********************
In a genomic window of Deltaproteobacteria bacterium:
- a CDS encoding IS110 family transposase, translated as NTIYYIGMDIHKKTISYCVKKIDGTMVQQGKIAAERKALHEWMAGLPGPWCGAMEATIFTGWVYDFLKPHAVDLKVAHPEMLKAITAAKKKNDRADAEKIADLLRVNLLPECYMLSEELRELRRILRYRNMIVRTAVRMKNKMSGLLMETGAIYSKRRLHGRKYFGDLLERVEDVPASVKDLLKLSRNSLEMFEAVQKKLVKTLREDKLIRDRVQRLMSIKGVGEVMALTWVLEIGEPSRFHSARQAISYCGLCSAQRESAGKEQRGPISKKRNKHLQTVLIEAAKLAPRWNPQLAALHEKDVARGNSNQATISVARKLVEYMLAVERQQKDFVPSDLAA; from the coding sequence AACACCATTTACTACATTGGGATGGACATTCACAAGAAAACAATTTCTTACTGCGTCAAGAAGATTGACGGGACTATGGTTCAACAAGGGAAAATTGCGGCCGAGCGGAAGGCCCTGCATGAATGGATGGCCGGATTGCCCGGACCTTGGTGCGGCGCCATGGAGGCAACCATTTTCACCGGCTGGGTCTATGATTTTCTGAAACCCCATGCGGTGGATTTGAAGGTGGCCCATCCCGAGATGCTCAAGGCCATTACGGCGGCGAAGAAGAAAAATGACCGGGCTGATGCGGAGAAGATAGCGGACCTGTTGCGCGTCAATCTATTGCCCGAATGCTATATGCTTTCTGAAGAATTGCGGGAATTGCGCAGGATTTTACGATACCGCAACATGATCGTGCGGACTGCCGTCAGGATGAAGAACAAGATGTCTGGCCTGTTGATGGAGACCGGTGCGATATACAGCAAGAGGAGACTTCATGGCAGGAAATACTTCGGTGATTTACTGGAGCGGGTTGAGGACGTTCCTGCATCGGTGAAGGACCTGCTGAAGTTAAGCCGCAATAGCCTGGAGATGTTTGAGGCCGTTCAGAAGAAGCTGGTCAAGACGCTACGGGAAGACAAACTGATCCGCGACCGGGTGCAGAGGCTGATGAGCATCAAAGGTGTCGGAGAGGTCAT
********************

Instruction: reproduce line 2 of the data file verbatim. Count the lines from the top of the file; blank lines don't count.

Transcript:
- a CDS encoding IS110 family transposase, translated as NTIYYIGMDIHKKTISYCVKKIDGTMVQQGKIAAERKALHEWMAGLPGPWCGAMEATIFTGWVYDFLKPHAVDLKVAHPEMLKAITAAKKKNDRADAEKIADLLRVNLLPECYMLSEELRELRRILRYRNMIVRTAVRMKNKMSGLLMETGAIYSKRRLHGRKYFGDLLERVEDVPASVKDLLKLSRNSLEMFEAVQKKLVKTLREDKLIRDRVQRLMSIKGVGEVMALTWVLEIGEPSRFHSARQAISYCGLCSAQRESAGKEQRGPISKKRNKHLQTVLIEAAKLAPRWNPQLAALHEKDVARGNSNQATISVARKLVEYMLAVERQQKDFVPSDLAA; from the coding sequence AACACCATTTACTACATTGGGATGGACATTCACAAGAAAACAATTTCTTACTGCGTCAAGAAGATTGACGGGACTATGGTTCAACAAGGGAAAATTGCGGCCGAGCGGAAGGCCCTGCATGAATGGATGGCCGGATTGCCCGGACCTTGGTGCGGCGCCATGGAGGCAACCATTTTCACCGGCTGGGTCTATGATTTTCTGAAACCCCATGCGGTGGATTTGAAGGTGGCCCATCCCGAGATGCTCAAGGCCATTACGGCGGCGAAGAAGAAAAATGACCGGGCTGATGCGGAGAAGATAGCGGACCTGTTGCGCGTCAATCTATTGCCCGAATGCTATATGCTTTCTGAAGAATTGCGGGAATTGCGCAGGATTTTACGATACCGCAACATGATCGTGCGGACTGCCGTCAGGATGAAGAACAAGATGTCTGGCCTGTTGATGGAGACCGGTGCGATATACAGCAAGAGGAGACTTCATGGCAGGAAATACTTCGGTGATTTACTGGAGCGGGTTGAGGACGTTCCTGCATCGGTGAAGGACCTGCTGAAGTTAAGCCGCAATAGCCTGGAGATGTTTGAGGCCGTTCAGAAGAAGCTGGTCAAGACGCTACGGGAAGACAAACTGATCCGCGACCGGGTGCAGAGGCTGATGAGCATCAAAGGTGTCGGAGAGGTCAT